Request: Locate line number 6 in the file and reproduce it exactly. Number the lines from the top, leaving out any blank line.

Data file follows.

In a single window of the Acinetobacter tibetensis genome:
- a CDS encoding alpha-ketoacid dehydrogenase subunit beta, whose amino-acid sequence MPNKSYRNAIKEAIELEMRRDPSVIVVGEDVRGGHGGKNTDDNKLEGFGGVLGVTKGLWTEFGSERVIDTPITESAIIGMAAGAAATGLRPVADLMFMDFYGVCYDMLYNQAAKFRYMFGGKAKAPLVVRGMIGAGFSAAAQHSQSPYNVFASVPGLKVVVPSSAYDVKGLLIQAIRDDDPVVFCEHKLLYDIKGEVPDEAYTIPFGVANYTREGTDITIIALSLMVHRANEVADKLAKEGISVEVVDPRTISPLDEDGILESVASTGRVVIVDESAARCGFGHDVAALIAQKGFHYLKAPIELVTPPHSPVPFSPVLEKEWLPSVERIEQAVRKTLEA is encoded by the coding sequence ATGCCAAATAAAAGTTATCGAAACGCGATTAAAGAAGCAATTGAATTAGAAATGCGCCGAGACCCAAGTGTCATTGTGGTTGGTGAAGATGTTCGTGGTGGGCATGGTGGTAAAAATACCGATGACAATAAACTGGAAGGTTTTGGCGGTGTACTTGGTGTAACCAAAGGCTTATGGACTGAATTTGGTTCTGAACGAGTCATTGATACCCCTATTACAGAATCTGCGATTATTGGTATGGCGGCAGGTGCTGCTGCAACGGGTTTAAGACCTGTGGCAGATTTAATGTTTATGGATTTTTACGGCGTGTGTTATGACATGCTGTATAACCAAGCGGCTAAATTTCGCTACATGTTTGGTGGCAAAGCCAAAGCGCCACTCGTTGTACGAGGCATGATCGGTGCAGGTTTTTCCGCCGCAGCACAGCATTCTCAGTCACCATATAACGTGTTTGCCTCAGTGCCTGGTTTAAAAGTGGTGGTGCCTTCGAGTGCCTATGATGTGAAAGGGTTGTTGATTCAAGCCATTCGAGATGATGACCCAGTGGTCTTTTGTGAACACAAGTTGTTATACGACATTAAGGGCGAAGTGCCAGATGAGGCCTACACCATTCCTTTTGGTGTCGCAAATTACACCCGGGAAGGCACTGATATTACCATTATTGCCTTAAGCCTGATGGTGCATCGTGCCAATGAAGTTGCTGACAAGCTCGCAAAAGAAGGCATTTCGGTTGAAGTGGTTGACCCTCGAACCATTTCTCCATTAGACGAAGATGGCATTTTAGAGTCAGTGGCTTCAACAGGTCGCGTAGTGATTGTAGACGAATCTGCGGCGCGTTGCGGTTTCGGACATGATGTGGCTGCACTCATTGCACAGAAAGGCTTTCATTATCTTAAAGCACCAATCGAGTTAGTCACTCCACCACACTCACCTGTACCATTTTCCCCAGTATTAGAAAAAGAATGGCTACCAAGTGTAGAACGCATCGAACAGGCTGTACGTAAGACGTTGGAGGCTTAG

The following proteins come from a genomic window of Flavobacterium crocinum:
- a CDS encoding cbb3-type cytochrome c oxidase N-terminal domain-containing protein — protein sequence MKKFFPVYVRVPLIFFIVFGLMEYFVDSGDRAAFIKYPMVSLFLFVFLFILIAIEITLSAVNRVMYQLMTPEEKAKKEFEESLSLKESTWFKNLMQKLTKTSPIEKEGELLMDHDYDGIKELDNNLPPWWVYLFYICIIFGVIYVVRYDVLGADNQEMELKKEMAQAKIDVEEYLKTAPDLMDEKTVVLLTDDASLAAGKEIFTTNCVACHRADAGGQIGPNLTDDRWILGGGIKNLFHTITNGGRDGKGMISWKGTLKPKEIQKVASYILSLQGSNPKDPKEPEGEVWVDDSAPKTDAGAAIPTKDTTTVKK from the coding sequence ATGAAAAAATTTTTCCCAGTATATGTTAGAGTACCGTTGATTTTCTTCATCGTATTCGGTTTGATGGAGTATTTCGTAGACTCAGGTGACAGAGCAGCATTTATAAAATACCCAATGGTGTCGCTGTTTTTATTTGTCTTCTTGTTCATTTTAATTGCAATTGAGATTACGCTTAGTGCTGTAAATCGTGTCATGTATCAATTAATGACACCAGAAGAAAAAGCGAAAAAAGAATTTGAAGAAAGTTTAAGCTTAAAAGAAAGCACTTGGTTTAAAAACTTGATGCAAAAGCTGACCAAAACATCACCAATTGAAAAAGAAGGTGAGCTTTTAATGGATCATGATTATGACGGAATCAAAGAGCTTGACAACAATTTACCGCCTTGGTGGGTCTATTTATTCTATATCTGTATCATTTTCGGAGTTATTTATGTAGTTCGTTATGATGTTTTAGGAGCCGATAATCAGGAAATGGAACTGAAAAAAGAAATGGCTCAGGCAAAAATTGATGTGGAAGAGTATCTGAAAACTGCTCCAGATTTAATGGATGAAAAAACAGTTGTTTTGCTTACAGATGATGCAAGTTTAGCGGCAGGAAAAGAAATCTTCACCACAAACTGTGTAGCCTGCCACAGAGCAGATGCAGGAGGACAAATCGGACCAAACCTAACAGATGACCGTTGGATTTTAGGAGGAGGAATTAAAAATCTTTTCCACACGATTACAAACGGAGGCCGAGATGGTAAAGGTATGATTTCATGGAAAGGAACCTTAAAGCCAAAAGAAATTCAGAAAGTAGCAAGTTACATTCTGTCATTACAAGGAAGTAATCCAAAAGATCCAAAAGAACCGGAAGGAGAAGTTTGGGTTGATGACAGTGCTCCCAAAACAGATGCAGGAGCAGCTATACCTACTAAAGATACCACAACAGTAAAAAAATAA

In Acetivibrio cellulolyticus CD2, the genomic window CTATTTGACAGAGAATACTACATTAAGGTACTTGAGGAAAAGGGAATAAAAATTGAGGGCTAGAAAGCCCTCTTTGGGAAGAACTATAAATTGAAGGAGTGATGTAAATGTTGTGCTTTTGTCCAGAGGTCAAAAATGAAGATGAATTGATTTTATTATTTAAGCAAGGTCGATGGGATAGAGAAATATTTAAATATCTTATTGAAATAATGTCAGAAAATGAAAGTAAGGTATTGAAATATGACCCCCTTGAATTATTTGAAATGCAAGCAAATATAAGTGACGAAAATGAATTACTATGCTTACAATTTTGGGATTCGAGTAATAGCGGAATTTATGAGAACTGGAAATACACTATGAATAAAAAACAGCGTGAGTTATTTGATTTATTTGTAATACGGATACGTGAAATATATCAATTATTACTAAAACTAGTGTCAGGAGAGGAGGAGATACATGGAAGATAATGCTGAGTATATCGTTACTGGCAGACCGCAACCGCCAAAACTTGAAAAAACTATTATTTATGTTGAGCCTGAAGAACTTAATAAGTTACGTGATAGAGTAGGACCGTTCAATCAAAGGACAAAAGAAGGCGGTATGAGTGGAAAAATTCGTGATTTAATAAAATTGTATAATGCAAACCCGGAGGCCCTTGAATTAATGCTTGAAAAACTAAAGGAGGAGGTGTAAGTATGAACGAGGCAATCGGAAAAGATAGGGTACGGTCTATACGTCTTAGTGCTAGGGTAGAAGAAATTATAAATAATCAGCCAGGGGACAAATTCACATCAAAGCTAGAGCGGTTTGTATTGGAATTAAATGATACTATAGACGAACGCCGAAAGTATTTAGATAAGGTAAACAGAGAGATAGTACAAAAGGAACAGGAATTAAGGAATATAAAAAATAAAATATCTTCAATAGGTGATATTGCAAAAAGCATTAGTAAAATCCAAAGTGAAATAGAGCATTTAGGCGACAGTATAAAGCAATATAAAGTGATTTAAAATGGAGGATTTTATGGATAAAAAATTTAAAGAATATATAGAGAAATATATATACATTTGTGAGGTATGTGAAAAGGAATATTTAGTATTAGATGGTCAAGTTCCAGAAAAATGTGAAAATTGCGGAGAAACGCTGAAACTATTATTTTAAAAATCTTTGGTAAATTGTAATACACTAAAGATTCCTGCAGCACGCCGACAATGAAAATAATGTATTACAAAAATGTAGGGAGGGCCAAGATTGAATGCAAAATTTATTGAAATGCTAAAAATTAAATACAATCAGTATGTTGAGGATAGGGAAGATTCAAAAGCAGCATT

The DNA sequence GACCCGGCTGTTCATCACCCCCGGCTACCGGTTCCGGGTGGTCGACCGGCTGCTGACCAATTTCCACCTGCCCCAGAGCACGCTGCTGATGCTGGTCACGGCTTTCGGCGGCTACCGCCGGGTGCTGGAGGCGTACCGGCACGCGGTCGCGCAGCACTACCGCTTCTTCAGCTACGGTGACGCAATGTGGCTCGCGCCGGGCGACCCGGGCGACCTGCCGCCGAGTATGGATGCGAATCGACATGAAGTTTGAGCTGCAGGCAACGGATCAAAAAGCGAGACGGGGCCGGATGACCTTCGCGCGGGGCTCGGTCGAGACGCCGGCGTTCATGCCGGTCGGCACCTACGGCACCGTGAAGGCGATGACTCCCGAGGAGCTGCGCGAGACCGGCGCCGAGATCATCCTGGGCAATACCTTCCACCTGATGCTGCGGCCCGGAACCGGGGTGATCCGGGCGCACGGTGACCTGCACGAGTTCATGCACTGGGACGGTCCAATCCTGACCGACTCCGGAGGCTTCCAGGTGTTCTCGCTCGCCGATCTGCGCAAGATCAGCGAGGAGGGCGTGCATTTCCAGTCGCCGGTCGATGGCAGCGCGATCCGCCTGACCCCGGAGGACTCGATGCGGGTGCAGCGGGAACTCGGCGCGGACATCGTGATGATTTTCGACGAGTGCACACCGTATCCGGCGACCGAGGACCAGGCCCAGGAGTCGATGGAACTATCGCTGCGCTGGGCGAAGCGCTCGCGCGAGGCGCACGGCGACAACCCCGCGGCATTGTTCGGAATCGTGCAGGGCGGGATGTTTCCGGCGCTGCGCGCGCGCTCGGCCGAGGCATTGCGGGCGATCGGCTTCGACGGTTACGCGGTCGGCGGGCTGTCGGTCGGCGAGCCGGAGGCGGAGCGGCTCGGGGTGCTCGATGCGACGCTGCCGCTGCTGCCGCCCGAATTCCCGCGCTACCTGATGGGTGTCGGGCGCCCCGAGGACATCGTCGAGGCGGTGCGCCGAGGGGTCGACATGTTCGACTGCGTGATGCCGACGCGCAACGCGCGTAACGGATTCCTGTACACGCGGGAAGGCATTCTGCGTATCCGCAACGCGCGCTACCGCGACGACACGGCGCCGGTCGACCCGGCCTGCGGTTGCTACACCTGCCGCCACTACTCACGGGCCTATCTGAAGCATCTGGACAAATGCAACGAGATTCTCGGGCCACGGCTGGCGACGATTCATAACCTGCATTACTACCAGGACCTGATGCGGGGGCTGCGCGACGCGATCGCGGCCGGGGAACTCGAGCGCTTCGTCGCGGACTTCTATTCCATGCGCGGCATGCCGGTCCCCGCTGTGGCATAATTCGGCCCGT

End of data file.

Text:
The DNA sequence GACCCGGCTGTTCATCACCCCCGGCTACCGGTTCCGGGTGGTCGACCGGCTGCTGACCAATTTCCACCTGCCCCAGAGCACGCTGCTGATGCTGGTCACGGCTTTCGGCGGCTACCGCCGGGTGCTGGAGGCGTACCGGCACGCGGTCGCGCAGCACTACCGCTTCTTCAGCTACGGTGACGCAATGTGGCTCGCGCCGGGCGACCCGGGCGACCTGCCGCCGAGTATGGATGCGAATCGACATGAAGTTTGAGCTGCAGGCAACGGATCAAAAAGCGAGACGGGGCCGGATGACCTTCGCGCGGGGCTCGGTCGAGACGCCGGCGTTCATGCCGGTCGGCACCTACGGCACCGTGAAGGCGATGACTCCCGAGGAGCTGCGCGAGACCGGCGCCGAGATCATCCTGGGCAATACCTTCCACCTGATGCTGCGGCCCGGAACCGGGGTGATCCGGGCGCACGGTGACCTGCACGAGTTCATGCACTGGGACGGTCCAATCCTGACCGACTCCGGAGGCTTCCAGGTGTTCTCGCTCGCCGATCTGCGCAAGATCAGCGAGGAGGGCGTGCATTTCCAGTCGCCGGTCGATGGCAGCGCGATCCGCCTGACCCCGGAGGACTCGATGCGGGTGCAGCGGGAACTCGGCGCGGACATCGTGATGATTTTCGACGAGTGCACACCGTATCCGGCGACCGAGGACCAGGCCCAGGAGTCGATGGAACTATCGCTGCGCTGGGCGAAGCGCTCGCGCGAGGCGCACGGCGACAACCCCGCGGCATTGTTCGGAATCGTGCAGGGCGGGATGTTTCCGGCGCTGCGCGCGCGCTCGGCCGAGGCATTGCGGGCGATCGGCTTCGACGGTTACGCGGTCGGCGGGCTGTCGGTCGGCGAGCCGGAGGCGGAGCGGCTCGGGGTGCTCGATGCGACGCTGCCGCTGCTGCCGCCCGAATTCCCGCGCTACCTGATGGGTGTCGGGCGCCCCGAGGACATCGTCGAGGCGGTGCGCCGAGGGGTCGACATGTTCGACTGCGTGATGCCGACGCGCAACGCGCGTAACGGATTCCTGTACACGCGGGAAGGCATTCTGCGTATCCGCAACGCGCGCTACCGCGACGACACGGCGCCGGTCGACCCGGCCTGCGGTTGCTACACCTGCCGCCACTACTCACGGGCCTATCTGAAGCATCTGGACAAATGCAACGAGATTCTCGGGCCACGGCTGGCGACGATTCATAACCTGCATTACTACCAGGACCTGATGCGGGGGCTGCGCGACGCGATCGCGGCCGGGGAACTCGAGCGCTTCGTCGCGGACTTCTATTCCATGCGCGGCATGCCGGTCCCCGCTGTGGCATAATTCGGCCCGT